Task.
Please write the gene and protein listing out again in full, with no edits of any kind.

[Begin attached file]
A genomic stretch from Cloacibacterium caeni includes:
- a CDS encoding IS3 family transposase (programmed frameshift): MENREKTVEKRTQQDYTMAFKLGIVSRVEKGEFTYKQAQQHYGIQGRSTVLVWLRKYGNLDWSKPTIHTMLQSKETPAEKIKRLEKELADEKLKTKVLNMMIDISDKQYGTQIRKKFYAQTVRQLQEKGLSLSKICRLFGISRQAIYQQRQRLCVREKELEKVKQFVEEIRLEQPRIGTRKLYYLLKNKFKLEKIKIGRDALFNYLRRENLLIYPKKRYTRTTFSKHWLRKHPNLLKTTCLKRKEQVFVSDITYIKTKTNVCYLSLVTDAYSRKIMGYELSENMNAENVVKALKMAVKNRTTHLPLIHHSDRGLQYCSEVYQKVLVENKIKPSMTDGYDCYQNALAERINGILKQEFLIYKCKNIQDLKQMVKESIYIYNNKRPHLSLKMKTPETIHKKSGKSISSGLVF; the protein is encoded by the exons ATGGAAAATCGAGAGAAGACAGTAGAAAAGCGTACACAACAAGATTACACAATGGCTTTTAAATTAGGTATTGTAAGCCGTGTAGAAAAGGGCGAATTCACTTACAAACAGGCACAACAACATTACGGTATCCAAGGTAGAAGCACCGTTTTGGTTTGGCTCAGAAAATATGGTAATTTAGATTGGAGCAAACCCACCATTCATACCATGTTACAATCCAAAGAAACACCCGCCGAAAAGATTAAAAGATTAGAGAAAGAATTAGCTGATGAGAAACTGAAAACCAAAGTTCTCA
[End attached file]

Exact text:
A genomic stretch from Cloacibacterium caeni includes:
- a CDS encoding IS3 family transposase (programmed frameshift): MENREKTVEKRTQQDYTMAFKLGIVSRVEKGEFTYKQAQQHYGIQGRSTVLVWLRKYGNLDWSKPTIHTMLQSKETPAEKIKRLEKELADEKLKTKVLNMMIDISDKQYGTQIRKKFYAQTVRQLQEKGLSLSKICRLFGISRQAIYQQRQRLCVREKELEKVKQFVEEIRLEQPRIGTRKLYYLLKNKFKLEKIKIGRDALFNYLRRENLLIYPKKRYTRTTFSKHWLRKHPNLLKTTCLKRKEQVFVSDITYIKTKTNVCYLSLVTDAYSRKIMGYELSENMNAENVVKALKMAVKNRTTHLPLIHHSDRGLQYCSEVYQKVLVENKIKPSMTDGYDCYQNALAERINGILKQEFLIYKCKNIQDLKQMVKESIYIYNNKRPHLSLKMKTPETIHKKSGKSISSGLVF; the protein is encoded by the exons ATGGAAAATCGAGAGAAGACAGTAGAAAAGCGTACACAACAAGATTACACAATGGCTTTTAAATTAGGTATTGTAAGCCGTGTAGAAAAGGGCGAATTCACTTACAAACAGGCACAACAACATTACGGTATCCAAGGTAGAAGCACCGTTTTGGTTTGGCTCAGAAAATATGGTAATTTAGATTGGAGCAAACCCACCATTCATACCATGTTACAATCCAAAGAAACACCCGCCGAAAAGATTAAAAGATTAGAGAAAGAATTAGCTGATGAGAAACTGAAAACCAAAGTTCTCA